Spotting the G. – A Short History Personal History By Mark Baxter

I think it’s fair to say that back in 1973, when Alex Pyser and Jack Sofier came up with the concept of the knitwear brand Gabicci, they had no real idea of just how widespread the whole thing was going to become. For a good 10 years or so after the launch, the famous G logo was simply a must have among a large part of my immediate locale. I would have been 11 that summer and just beginning my journey into the clothes obsessed person I was to become. Even at tender age, it wasn’t enough to want a Gabicci. No, I simply needed to have one to keep up with my peers on my council estate.

Named after the Italian seaside town of Gabicce Mare, these smart, colourful casual knitted tops, were all over the streets that surrounded me. I’m not overstating it by saying that by the late 70s, the various styles and colours were omnipresent and worn by a wide cross section of who I knew.

There was us pre-teenage kids wearing ours which in truth, were a little too big for our growing frames. But we sported them with our chests puffed out trying to be like the older kids, who fitted nicely into theirs.

Gabiccis’ s could be spotted worn by black cab driving dads of mates of mine, in a look that I’ve called ‘Taxi Driver Chic.’ Picture in your mind’s eye if you will, it teamed with a pair of black and white hounds tooth slacks, a suede or leather zip up blouson jacket, checked flat cap, and maroon slip on, fake crocodile skin shoes. The look would be completed with a gold chain hanging the round the neck of a Gabicci, its shiny gold picking up the metal G logo on the knitwear and the chain affixed to the shoes.

Conversely, it was also the knitwear of choice of the funky dreads who ran the local sound systems, which proliferated the area of Camberwell and Peckham that I lived in. The button through, collared cardigan was the favoured style here, and these were sported in an amazing variety of clashing colours, with suede panels of a contrasting colour stitched neatly onto the front. Closing my eyes to think of the rest of the outfit, I immediately conjured up the image of ‘The Cool Ruler’ himself, namely the singer Gregory Isaacs. He always looked crisp back then, his Gabicci worn under a nicely tailored two-piece suit, finished off with a large ‘toned in’ tilted hat, keeping his locks under control.

Finally, there were the geezers who drank down the Old Kent Road in a wonderful array of pubs, cocktail bars and gin palaces that once lined that historic thoroughfare. These chaps had certain elements of the taxi driver mentioned earlier, but they were younger and more like cut price ‘Del Boys’, giving it ‘large’ with their wedge haircuts and white socks betraying their Soul Boy connections. Many could also be found on the terraces of London football clubs, trying to stand out from the crowd, but in truth, looking the same as everyone in their fraternity.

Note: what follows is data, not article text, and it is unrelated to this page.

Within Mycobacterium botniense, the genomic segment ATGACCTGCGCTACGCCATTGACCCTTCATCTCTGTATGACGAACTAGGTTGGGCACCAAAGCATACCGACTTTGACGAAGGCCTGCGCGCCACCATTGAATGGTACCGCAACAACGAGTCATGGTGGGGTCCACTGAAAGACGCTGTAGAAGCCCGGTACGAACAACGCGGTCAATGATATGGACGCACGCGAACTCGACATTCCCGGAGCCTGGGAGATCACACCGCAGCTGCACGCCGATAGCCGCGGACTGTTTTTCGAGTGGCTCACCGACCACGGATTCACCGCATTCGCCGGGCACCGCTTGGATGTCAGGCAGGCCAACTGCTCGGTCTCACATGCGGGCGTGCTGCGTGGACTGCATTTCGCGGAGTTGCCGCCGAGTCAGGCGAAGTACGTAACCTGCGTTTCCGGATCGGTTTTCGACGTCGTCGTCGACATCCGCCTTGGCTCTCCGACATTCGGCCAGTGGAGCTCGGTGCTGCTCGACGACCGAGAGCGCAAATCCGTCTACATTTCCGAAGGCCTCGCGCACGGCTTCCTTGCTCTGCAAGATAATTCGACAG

The brand then had a brief flirtation with the start of the ‘Causal’ scene of the early/mid 1980s, where eventually names like Fila, Sergio Tacchini, and Diadora began to take over, as we all became ‘label slaves’ and Gabicci began to slip away.

Of course, that is the way of all things in fashion and style. I, like many others, simply moved on. But my admiration for the brand was such that I decided to keep my favourite orange and brown Gabicci cardigan. I just could not part with it, and I still have it today, though it appears to have shrunk over the years. Go figure?

But like all good clothing, nothing ever really dies and the early 1990s saw ‘Neo Mod’ and Acid Jazz become a thing, covered by articles in the likes of i-D magazine, which highlighted the clothing the likes of The Paul Weller Movement and The Young Disciples were wearing back then. It was mixture of vintage and new and it happened to be very Gabicci in look and feel. Indeed, at that time, one or two companies introduced styles that nodded back to Gabicci in its pomp. Around 1994/5, the clothing company The Duffer of St. George, got closest with their seminal ‘Yardie Cardies,’ which once again became a ‘must have’ among those around me.

And now in 2022, it is with some delight over the last couple of years, to see the G of a Gabicci being spotted here, there and everywhere. Not a day goes by without noticing the Gabicci brand in its current incarnation, once again setting the pace.

My social media pages buzz with their latest designs and styles, which then appear in many a pub and club, worn not only by those who remember them the first-time round, but also a new breed discovering it all for the first time.

All of which does my old-style obsessed heart, the power of good.

Long may it continue.

Mark Baxter